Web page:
Monday, Aug. 20
It could just be the strangest program you—or your thigh-high spawn—see all year. Yo Gabba Gabba! features a gaggle of fuzzy robots shimmy-shaking to hip-hop, DJ Lance Rock, and that guy from Devo thrown in for good measure. This bit of H.R. Pufnstuf-on-opium theater tends to give us anxiety attacks, but as Gabba star Foofa the pink flower bubble might say, try it, you'll like it. On a more serious note, the New England chapter of the National Association For Multi-Ethnicity in Communications (NAMIC) gets together for some wicked-fun networking, noshing and a little batting practice at EMC Club in Boston's Fenway Park. NAMIC President Kathy Johnson and NESN prez Sean McGrail will be there.
Tuesday, Aug. 21
Christiane Amanpour debuts a six-hour documentary “on the impact of religious fundamentalism as a powerful political force around the world.” God's Warriors premieres on CNN at 9 p.m. ET. And with everyone trying to find that elusive pot of gold online, the Search Engine Strategies (SES) conference is on at the San Jose Convention Center in California. Today's keynote comes from Ask.com CEO Jim Lanzone. Speaking of searching for gold, Tribune holds a “special shareholder meeting” in Chicago to consider approval of the merger agreement. Finally, on the topic of controversial mergers, it was 20 years ago that Baby and Johnny first did their wanton Watusi in the Catskills. EncoreLove celebrates 20 years of Dirty Dancing with a 24-hour marathon.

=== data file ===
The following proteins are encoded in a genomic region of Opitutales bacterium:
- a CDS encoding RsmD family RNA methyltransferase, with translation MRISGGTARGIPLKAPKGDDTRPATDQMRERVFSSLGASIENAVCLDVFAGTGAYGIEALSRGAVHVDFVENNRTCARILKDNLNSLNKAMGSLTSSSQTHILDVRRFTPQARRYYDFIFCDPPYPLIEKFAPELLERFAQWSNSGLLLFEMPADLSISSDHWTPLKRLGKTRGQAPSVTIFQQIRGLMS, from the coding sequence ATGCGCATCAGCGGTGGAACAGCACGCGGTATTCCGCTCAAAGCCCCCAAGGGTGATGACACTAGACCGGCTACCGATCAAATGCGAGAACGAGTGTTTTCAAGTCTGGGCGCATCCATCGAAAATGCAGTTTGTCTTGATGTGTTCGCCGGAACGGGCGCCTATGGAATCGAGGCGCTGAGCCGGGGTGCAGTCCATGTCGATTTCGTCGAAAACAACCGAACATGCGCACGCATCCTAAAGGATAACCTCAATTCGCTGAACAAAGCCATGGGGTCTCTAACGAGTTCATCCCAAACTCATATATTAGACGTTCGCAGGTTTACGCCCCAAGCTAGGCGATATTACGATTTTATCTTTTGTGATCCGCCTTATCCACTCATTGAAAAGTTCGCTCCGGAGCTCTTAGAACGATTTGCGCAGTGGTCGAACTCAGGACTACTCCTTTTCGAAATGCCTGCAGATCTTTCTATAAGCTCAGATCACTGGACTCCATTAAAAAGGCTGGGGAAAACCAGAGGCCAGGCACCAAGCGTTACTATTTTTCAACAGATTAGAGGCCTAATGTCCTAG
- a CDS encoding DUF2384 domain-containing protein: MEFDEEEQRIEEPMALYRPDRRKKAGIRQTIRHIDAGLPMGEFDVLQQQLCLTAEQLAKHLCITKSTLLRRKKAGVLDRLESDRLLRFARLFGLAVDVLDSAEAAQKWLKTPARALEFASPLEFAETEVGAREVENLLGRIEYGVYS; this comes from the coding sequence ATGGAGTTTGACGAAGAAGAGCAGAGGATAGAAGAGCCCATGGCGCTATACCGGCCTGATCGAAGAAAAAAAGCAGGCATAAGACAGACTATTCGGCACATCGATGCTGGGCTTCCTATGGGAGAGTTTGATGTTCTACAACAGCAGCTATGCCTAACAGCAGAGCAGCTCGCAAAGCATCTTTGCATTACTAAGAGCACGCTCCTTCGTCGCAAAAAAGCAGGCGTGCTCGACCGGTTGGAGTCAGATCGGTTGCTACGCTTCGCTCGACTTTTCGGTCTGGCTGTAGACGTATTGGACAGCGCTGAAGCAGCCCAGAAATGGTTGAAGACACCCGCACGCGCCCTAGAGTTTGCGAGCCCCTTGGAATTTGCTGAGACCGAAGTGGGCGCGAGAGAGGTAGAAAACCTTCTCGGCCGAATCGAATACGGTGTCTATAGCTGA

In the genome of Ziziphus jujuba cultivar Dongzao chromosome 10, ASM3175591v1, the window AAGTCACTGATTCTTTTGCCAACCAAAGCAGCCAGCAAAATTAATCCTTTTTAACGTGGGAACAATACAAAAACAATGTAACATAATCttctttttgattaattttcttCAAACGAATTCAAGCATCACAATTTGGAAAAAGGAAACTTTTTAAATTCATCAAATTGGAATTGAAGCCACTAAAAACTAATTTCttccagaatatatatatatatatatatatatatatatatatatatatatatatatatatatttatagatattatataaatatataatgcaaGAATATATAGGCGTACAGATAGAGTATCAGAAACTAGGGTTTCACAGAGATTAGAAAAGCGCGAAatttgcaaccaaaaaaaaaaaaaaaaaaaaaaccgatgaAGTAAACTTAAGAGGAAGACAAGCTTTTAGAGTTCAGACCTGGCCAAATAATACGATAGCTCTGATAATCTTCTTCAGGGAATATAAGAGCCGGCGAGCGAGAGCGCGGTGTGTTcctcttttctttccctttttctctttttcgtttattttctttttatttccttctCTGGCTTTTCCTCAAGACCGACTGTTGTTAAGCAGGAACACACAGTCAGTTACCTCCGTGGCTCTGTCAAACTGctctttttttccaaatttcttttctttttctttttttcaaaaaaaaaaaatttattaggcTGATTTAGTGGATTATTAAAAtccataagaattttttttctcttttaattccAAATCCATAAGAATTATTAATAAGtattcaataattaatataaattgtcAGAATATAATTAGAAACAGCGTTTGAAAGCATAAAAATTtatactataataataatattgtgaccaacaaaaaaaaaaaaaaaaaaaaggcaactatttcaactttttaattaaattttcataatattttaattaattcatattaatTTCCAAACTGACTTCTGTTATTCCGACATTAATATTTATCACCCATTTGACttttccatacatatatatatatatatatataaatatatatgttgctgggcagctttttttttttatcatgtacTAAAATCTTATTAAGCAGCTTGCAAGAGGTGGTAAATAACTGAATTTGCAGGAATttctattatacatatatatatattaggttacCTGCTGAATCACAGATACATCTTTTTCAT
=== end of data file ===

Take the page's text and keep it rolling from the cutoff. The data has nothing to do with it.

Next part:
Wednesday, Aug. 22
An 18-wheel Slime Mobile is lugging 1,200 gallons of goop across America on behalf of Nickelodeon (uh, what would Al Gore say about that use of fossil fuels?). Nick's Slime Across America tour stops in Detroit, and “newly added virtual sliming pods will allow for up to five kids to be slimed at once.” Hopefully more newsy than oozy, the Turner Research End of Summer Press Briefing goes down at the Time Warner Center in New York. TBS Chief Research Officer Jack Wakshlag analyzes programming performances for broadcast and cable alike. Meanwhile, back at the search conference, Google VP of search products Marissa Mayer keynotes.
Thursday, Aug. 23
Fifty years ago, nine black students walked into an all-white school in Arkansas and changed the course of history. The Newseum hosts 50 Years After Little Rock: The Media and the Movement at the William G. McGowan Theater in Washington. Former WUSA Washington anchor Frank Bond moderates the discussion. Out west, the Big Sky Venture Capital Conference is on at the Summit Hotel in Montana. Pairing up venture capitalists and entrepreneurs, the confab features companies such as Cable Technology of Montana and children's entertainment firm Braincandy. Speakers include Brad Feld, managing director of VC firm Foundry Group. Further west, the Media Research Council holds its Fall Television Preview at the Olympic Collection in Los Angeles. Initiative Media V.P. Eric Neel presides.
Friday, Aug. 24
Instigator extraordinaire Bill Maher is back with another batch of socio-political critiques, as the fifth season of Real Time With Bill Maher kicks off on HBO at 11. And the Edinburgh Television Festival is under way over in Scotland. Today features a screening of upcoming Fox laffer Back to You, starring Patricia Heaton and Kelsey Grammer as a pair of uptight news anchors. Later on, there's a session about TV trying to change the world. It's called “F--- off, I'm a TV God”—which, come to think of it, sounds like something Grammer's new character might utter.